It wouldn’t be unreasonable to add yet another special case to the Quixe scroll code to improve handling for squashed windows. (I suppose “windows whose height is less than one text line”.)

Hm. This is what Quixe does, though – all the text appears, the scroll position is set to the top, and it adds the “more” flag as a div with position:absolute. Then it captures keystrokes and treats them as “page down” until all the text has been seen.

(You can test this at – type ALL to generate a lot of text and a “more” prompt.)

You are of course correct. Not sure why I thought it wasn’t printing everything.

The measurement of 1 (which is 1 whole row, BTW, so it’s not a “squashed window” or “less than one text line”) applies to the text grid “navigation window”, not the main popover window. Which shouldn’t be controversial as that’s the exact same thing that the status window does.

Also text grid windows aren’t supposed to have scrolling anyway – although I note that during the layout bouncing, one does appear in that window, so perhaps that’s part of the bug.

The weird thing though is that this is showing the MORE when there isn’t any hidden text; everything fits on the screen. It’s just continuously bouncing between scroll and no-scroll.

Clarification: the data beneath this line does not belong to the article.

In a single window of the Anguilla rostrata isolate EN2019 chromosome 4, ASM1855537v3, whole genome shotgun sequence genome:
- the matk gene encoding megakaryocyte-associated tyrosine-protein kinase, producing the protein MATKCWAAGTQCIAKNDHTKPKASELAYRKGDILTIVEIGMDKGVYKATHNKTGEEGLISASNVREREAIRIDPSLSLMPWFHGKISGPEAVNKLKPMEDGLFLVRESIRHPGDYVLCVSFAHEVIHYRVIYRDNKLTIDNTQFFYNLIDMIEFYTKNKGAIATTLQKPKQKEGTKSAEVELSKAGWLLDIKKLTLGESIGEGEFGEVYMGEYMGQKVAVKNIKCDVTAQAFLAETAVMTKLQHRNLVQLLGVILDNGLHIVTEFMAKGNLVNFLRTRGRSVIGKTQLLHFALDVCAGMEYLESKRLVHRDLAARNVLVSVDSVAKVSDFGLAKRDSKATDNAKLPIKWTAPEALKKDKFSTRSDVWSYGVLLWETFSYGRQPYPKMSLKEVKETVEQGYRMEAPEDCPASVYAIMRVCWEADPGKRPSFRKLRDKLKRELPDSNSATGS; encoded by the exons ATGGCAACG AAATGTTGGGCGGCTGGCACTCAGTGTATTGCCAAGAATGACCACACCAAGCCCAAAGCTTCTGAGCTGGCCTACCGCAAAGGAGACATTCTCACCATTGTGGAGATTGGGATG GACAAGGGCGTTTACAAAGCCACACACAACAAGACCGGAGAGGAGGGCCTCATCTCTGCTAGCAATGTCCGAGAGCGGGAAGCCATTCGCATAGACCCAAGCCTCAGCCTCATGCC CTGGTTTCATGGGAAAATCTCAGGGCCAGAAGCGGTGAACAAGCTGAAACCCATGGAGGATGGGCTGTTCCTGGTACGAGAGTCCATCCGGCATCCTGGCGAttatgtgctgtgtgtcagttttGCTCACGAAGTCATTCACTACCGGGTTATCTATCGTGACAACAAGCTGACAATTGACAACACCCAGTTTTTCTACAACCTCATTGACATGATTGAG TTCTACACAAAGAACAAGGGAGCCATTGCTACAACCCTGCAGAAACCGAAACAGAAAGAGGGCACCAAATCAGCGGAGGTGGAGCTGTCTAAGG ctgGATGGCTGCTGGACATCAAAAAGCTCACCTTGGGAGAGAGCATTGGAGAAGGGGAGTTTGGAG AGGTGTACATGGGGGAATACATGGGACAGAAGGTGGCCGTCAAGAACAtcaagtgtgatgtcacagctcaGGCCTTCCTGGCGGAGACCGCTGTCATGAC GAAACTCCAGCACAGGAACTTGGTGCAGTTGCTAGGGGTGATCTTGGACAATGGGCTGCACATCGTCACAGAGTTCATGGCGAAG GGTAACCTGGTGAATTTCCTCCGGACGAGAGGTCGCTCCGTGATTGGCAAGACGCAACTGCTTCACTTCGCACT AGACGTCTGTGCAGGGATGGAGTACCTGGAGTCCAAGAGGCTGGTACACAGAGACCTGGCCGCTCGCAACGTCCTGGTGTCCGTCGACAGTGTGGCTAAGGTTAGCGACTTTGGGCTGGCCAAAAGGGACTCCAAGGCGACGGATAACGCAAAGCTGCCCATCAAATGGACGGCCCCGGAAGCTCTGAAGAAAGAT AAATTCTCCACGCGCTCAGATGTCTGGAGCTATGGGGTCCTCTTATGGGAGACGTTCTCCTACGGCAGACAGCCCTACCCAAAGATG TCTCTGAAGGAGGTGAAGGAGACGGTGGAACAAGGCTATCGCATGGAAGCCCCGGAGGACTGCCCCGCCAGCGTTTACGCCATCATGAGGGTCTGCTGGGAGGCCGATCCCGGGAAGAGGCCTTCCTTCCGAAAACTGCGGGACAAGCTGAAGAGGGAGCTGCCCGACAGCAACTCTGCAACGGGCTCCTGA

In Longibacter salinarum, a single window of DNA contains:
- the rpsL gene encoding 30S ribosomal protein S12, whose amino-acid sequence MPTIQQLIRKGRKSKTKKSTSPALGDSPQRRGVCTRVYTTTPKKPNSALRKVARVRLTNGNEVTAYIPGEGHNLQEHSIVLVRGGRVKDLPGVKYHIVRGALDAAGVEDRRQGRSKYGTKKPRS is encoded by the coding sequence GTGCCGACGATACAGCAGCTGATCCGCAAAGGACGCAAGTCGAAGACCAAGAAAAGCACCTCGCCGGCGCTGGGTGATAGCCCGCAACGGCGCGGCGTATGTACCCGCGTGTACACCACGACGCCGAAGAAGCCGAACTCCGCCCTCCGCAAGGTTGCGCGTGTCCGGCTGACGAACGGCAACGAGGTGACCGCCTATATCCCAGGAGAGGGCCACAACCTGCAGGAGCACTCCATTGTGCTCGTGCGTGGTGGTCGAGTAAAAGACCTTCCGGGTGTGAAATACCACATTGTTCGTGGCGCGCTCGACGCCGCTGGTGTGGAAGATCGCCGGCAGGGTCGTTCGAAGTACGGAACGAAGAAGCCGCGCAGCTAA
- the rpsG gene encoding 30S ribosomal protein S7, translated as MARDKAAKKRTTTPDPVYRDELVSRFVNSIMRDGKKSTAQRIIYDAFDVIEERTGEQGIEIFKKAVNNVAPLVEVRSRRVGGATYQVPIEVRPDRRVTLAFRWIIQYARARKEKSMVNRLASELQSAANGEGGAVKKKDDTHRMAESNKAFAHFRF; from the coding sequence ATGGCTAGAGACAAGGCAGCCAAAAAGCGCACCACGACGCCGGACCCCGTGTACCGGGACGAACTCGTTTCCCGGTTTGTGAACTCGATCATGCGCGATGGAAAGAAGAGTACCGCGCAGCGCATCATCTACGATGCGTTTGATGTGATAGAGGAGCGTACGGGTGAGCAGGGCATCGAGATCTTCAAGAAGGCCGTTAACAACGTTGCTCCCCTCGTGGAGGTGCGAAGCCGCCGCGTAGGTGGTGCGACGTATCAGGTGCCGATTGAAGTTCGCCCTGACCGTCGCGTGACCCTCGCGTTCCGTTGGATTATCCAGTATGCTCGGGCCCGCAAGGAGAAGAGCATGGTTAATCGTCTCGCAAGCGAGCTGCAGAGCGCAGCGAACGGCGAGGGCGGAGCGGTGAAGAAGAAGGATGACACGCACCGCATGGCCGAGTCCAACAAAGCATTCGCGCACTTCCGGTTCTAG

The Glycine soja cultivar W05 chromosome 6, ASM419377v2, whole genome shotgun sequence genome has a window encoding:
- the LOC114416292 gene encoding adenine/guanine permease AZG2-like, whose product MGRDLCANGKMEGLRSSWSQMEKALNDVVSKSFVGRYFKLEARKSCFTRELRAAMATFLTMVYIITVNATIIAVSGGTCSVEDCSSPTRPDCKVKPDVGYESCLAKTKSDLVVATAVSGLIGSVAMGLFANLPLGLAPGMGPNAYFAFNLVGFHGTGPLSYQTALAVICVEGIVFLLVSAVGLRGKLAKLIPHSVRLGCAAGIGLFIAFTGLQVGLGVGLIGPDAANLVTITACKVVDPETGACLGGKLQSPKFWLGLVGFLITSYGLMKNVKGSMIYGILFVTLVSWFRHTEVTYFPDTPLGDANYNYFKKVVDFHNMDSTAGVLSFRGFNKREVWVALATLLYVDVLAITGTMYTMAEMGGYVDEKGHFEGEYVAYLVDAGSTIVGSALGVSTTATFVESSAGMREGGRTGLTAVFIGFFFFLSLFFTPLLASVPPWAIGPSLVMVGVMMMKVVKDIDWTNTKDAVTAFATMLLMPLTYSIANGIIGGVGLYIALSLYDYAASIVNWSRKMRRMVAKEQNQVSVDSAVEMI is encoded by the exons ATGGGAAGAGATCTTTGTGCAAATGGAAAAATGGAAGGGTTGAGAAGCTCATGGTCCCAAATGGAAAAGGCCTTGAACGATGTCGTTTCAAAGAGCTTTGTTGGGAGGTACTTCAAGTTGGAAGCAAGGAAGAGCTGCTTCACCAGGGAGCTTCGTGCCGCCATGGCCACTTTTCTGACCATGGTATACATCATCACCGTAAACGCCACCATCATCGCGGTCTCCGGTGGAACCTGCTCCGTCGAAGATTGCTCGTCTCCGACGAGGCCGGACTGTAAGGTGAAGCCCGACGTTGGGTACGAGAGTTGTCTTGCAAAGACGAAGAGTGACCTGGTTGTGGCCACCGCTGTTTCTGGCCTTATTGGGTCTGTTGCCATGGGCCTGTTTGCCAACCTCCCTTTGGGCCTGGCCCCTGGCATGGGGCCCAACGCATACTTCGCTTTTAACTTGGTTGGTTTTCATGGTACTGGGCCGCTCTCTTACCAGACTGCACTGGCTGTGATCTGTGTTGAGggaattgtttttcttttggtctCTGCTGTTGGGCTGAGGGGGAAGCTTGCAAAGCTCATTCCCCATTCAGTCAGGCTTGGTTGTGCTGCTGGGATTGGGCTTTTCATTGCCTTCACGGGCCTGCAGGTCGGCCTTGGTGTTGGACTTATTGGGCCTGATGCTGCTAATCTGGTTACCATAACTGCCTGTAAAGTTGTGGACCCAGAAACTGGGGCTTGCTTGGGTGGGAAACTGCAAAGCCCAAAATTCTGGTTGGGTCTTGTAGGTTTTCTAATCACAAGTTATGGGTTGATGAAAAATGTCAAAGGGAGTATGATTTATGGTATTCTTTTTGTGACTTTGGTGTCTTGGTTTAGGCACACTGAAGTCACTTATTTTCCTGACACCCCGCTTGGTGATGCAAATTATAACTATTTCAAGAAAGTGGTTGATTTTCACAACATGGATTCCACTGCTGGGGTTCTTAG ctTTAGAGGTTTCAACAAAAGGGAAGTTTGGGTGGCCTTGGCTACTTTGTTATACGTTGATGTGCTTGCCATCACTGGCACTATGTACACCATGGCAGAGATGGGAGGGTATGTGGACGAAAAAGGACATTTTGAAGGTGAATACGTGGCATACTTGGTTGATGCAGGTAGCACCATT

Oh, sorry, I misunderstood. Yes, a one-line grid window should work entirely without problems.

I’ll see if I can take a look today.

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May I request that we push these changes out to

(Why does IFComp even have its own, separate player? Wouldn’t it be better if it just used, so IFDB would benefit as well?)

Sorry, yes, it is my next priority, when I’m in a good programming mindset.

I rewrote Parchment essentially from scratch, implementing just enough for the Inform 7 template, as well as for IFComp. Both of those use hardcoded gamefile URLs. The full Parchment will also need support for arbitrary cross-domain URLs, sometimes using the proxy server. It’s not too much work, so hopefully I’ll get it done in the next week or two.